The website www.burnpits360.org has a multitude of links on its website. The one I clicked on first was labeled Burn Pit Registry. On this link, you list your name, all relevant personal information, including military service branch, and status, etc., etc. There’s a spot to check off if you worked directly at the burn pits, and if you were given a mask. There’s an open box where you can list your lung biopsy surgeon and facility. Then there is a check box for your cancer diagnosis, and listed right below that, a check box for your type of cancer. There are 24 different types of cancer listed, and if necessary, you can check off more than one. There are also 35 different types of symptoms you can check off, if you have any those as well. And yet another box will let you include any symptoms not already covered.
I hope I don’t sound flippant, because I don’t mean to. I hope I sound appalled. I hope I sound as shocked, and as astounded, and as screaming mad as I am reading all this information about our veterans and the burn pits of Iraq/Afghanistan.
So about these burn pits…according to the VA, burn pits have operated widely at military sites in Iraq and Afghanistan. This is the official explanation of what burn pits are and what they functioned as in Iraq and Afghanistan, (http://www.warrelatedillness.va.gov/education/factsheets/burn-pits.pdf) After reading it, burn pits sound so harmless, don’t they? Phrases like “short- term health effects…resolve after exposure ends…” make it sound like everything will be peachy keen once the affected person gets away from the pit. And those long-term health affects? “Currently, there is not enough medical or scientific information on potential for long-term health effects in service members caused to smoke from burn pits.”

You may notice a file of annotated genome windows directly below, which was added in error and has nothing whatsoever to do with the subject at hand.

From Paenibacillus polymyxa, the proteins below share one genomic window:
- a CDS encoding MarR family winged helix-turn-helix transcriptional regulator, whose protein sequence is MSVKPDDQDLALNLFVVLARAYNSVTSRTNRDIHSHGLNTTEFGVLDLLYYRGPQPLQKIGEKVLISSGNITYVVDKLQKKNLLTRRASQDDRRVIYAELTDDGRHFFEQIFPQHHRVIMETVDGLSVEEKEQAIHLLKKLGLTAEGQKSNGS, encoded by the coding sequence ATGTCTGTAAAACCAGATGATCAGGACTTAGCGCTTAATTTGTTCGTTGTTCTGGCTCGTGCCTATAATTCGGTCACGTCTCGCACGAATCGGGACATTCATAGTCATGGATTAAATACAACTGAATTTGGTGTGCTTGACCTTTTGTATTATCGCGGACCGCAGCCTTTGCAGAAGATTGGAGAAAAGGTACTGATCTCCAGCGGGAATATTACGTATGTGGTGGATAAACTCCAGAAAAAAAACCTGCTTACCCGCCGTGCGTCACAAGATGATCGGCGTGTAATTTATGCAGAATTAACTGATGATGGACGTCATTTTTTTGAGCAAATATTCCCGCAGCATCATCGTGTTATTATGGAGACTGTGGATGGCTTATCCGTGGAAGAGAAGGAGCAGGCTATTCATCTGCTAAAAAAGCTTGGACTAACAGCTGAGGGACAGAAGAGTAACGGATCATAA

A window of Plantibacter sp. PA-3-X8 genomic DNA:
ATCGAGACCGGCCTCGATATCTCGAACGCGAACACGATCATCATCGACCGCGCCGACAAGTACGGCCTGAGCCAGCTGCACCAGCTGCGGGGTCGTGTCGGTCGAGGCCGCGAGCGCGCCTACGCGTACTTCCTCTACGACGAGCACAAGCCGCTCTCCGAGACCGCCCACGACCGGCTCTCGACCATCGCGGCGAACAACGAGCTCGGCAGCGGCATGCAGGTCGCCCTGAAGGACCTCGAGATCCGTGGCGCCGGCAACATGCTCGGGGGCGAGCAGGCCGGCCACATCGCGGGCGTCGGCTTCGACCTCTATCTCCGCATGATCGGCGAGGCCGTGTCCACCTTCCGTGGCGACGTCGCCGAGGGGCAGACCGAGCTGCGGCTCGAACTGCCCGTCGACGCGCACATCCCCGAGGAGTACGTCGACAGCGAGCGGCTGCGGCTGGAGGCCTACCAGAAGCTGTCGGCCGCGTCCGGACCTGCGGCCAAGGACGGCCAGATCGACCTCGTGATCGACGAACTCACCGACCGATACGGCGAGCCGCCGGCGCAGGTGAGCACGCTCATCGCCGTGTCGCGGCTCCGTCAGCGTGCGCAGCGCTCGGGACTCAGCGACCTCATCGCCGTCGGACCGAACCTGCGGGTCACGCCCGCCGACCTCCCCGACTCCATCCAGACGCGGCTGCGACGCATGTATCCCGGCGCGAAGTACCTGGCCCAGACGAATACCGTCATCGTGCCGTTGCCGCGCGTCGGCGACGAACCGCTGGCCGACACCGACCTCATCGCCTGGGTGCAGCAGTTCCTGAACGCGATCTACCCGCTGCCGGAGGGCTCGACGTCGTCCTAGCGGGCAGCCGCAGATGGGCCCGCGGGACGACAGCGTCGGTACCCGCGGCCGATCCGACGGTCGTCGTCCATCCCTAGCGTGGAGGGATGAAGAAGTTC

As for those “small group of soldiers” who have been identified with a “rare pulmonary condition,” it is not clear whether these applicable to the burn pits but, hey ho, have no fear, there are several groups within the VA and DOD looking into this issue.
Back in 2011, US Senator Bob Corker (R-Tenn.), and Senator Tom Udall (D-N.M.) put their efforts together to get a burn pit registry started and implemented back in 2011. Their bi-partisan legislation even passed the Senate unanimously. Back on January 10th, 2013, President Obama signed PL 112-260 into law. The law provided the VA one year to get this registry up and rolling, and guess what? It is still not functional.
Now in their defense, the link is there on the VA website. There’s even a form that can be electronically filled out; but it’s a draft form, and not usable. According to the website, the VA needs extra time to “design and test the system to ensure functionality, data security, and accessibility.”
Now explain to me how, a website designed by injured vets, with a functional registry, can be up and running, and a website that the VA, with all their tech assistance and government backed knowledge, is not? Or is that question self-explanatory?